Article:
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A 60-year-old African man with a history of hypertension, hypercholesterolaemia and coronary artery disease presented to our emergency room complaining of approximately 1–2 weeks of neck pains radiating to his chest. The pains were associated with movement, particularly when he moved his head and neck. His social and family history were unremarkable. Other than his presenting symptoms, his review of symptoms was negative. His blood pressure was 126/67 mm Hg and his pulse was 88 beats/min.
Cardiac, pulmonary, neurology and extremity exams were all within normal limits. He underwent chest CT which revealed no significant cardiac or pulmonary disease. However, a large ill-defined 4 cm right thyroid nodule was noted, associated with tracheal deviation at the thoracic inlet (figure 1). Thyroid ultrasound confirmed an enlarged right lobe with an approximately 4 cm heterogeneous nodule with microcalcifications (figure 2). The left lobe was unremarkable. A firm right thyroid nodule was subsequently confirmed on exam. The patient denied any personal or family history of thyroid nodules or thyroid disease. He denied any dysphagia, respiratory difficulties or changes in voice. Thyroid stimulating hormone was normal at 1.18 mIU/ml. The patient was referred for fine needle aspiration of the thyroid nodule which confirmed the presence of Hurtle cells and suspicion for follicular neoplasm. The patient underwent a right hemithyroidectomy and was found to have a unifocal 5 cm medullary thyroid carcinoma with negative margins and no evidence of extrathyroidal extension or lymphatic invasion. H&E staining was positive for nests of tumour cells and staining was also positive for calcitonin (figures 3 and 4). He underwent further serum testing including parathyroid hormone (PTH), calcium and plasma metanephrines which were all within normal limits. Screening for RET protooncogene mutations was negative. He underwent completion thyroidectomy and central neck dissection. Postoperative calcitonin was less than 2 pg/mL and carcinoembryonic antigen was less than 2 ng/mL. His left thyroid lobe and lymph nodes were negative for malignancy and he is currently euthyroid on levothyroxine therapy.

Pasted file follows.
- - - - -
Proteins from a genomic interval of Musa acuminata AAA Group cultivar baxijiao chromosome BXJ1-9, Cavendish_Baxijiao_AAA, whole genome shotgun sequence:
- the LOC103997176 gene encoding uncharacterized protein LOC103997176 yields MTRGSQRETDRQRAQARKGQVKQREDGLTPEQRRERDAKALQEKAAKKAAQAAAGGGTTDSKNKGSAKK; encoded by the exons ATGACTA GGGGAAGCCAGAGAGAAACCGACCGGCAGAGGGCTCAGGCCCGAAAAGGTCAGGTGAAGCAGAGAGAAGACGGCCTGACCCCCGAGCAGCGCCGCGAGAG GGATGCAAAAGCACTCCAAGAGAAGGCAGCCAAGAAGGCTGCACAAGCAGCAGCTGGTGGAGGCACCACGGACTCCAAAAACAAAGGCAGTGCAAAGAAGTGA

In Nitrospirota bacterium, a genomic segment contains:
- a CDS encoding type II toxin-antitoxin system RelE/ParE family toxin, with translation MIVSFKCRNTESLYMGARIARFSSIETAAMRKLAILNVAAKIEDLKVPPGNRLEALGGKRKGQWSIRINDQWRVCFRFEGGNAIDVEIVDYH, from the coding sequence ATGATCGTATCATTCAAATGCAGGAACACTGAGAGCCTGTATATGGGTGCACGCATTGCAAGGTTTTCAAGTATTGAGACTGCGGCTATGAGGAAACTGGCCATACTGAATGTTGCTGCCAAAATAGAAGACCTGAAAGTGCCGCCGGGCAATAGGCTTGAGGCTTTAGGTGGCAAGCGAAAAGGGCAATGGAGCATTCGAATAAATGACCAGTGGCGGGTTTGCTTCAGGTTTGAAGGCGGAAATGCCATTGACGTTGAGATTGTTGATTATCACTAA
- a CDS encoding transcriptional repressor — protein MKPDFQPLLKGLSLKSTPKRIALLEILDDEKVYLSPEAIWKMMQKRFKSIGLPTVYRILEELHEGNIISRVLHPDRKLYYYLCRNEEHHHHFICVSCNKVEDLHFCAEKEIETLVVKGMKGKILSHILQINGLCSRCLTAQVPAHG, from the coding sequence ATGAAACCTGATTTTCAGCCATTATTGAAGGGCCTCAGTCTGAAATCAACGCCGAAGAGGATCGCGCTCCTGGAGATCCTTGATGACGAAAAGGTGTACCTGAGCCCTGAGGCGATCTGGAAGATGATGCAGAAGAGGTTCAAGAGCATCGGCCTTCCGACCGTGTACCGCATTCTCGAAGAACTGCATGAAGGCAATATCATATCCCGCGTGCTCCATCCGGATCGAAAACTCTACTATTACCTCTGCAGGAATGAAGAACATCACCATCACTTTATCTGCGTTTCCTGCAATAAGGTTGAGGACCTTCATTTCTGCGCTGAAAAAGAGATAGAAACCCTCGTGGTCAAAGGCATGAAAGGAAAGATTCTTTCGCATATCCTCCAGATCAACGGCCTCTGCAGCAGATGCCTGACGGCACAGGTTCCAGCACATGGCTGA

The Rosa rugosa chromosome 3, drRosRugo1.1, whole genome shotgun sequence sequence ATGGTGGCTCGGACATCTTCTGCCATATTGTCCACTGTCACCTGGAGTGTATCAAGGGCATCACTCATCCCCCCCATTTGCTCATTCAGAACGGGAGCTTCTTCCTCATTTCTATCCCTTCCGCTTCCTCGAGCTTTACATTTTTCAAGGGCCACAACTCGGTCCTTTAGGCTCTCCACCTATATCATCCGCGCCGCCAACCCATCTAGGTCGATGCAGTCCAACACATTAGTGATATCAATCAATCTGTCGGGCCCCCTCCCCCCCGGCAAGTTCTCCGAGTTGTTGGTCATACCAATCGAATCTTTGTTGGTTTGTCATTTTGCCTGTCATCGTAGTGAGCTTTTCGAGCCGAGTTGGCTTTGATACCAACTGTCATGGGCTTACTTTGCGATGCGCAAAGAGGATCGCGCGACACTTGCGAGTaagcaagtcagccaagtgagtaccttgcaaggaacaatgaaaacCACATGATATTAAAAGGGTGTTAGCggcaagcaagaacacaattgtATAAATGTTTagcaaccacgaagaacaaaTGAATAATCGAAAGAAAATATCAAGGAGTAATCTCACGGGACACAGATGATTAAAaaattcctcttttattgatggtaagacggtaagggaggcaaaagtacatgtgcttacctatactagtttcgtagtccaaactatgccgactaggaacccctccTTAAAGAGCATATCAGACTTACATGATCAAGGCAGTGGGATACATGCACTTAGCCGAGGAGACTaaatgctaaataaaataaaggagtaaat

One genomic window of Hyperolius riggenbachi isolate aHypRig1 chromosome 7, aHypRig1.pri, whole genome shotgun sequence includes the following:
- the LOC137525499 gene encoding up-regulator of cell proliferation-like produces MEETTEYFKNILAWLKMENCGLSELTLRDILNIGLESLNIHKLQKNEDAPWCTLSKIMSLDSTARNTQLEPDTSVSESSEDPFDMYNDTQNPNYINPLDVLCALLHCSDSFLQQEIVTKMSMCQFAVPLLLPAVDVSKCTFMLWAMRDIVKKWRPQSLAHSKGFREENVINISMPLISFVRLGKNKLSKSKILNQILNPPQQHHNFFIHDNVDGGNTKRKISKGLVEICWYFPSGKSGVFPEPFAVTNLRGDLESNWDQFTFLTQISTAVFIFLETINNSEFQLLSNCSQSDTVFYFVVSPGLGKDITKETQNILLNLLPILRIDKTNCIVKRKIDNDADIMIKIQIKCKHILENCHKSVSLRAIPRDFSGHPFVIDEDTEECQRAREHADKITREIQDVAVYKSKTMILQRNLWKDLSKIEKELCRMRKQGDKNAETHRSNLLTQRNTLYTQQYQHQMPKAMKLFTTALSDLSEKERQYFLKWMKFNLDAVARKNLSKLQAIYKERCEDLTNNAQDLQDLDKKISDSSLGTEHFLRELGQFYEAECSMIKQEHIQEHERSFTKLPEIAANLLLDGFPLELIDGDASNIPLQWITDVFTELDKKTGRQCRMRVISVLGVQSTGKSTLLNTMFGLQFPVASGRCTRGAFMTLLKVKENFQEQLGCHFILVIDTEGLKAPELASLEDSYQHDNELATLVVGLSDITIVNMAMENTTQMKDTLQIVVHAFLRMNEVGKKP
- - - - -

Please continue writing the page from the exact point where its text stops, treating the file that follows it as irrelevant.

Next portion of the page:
Medullary thyroid cancer (MTC) is uncommon and accounts for only 1%–2% of all thyroid cancers.
It is a malignancy of the parafollicular thyroid C cells that secrete calcitonin, and usually presents between the fourth and sixth decade of life. Although more than 80% of cases of MTC are sporadic, some may be due to germline mutations in the RET protooncogene resulting in hereditary MTC. Hereditary MTC can be seen as part of multiple endocrine neoplasia type 2A or 2B, or as part of familial medullary thyroid cancer. The RET protooncogene is located on chromosome 10q11.2 and encodes a transmembrane receptor of the tyrosine kinase family. Virtually all patients with hereditary MTC have RET mutations in exons 10, 11, 13, 14, 15 or 16.1 Hereditary MTC has an autosomal dominant mode of inheritance. Therefore, patients who test positive are strongly advised to have targeted family members tested. Our patient’s RET gene was analysed and coding exons 1–20 were tested with negative results. Although there is a chance he carries a mutation elsewhere in this gene, his personal history of MTC is likely sporadic so genetic testing for his family was not recommended.
MTC tumours are usually located in the posterior thyroid and may compress or invade local structures causing symptoms of pain, hoarseness, dysphagia or respiratory difficulties. Fifty to seventy per cent of patients with MTC who present with a palpable thyroid nodule have cervical metastases and 10% have distant metastases. Treatment entails a minimum of a total thyroidectomy and bilateral central neck dissection.2 Our patient was very fortunate; his MTC was localised only to his right lobe with no evidence of local or distant metastasis, unusual for palpable MTC.
When patients present with neck pains, a thorough, focused physical exam should be performed.
When a case of medullary thyroid cancer is found, it is important to do further testing to determine if the case is sporadic or associated with hereditary disease by testing for RET protooncogene mutations.
Patients who test positive for the RET oncogene should be referred to specialty clinics; their family members should be tested and educated about the disease as well as its prevention.
Contributors VM is the corresponding and primary author of this article. CKA contributed with formatting and imaging.
Funding The authors have not declared a specific grant for this research from any funding agency in the public, commercial or not-for-profit sectors.
Competing interests None declared.
Provenance and peer review Not commissioned; externally peer reviewed.
Patient consent for publication Obtained.
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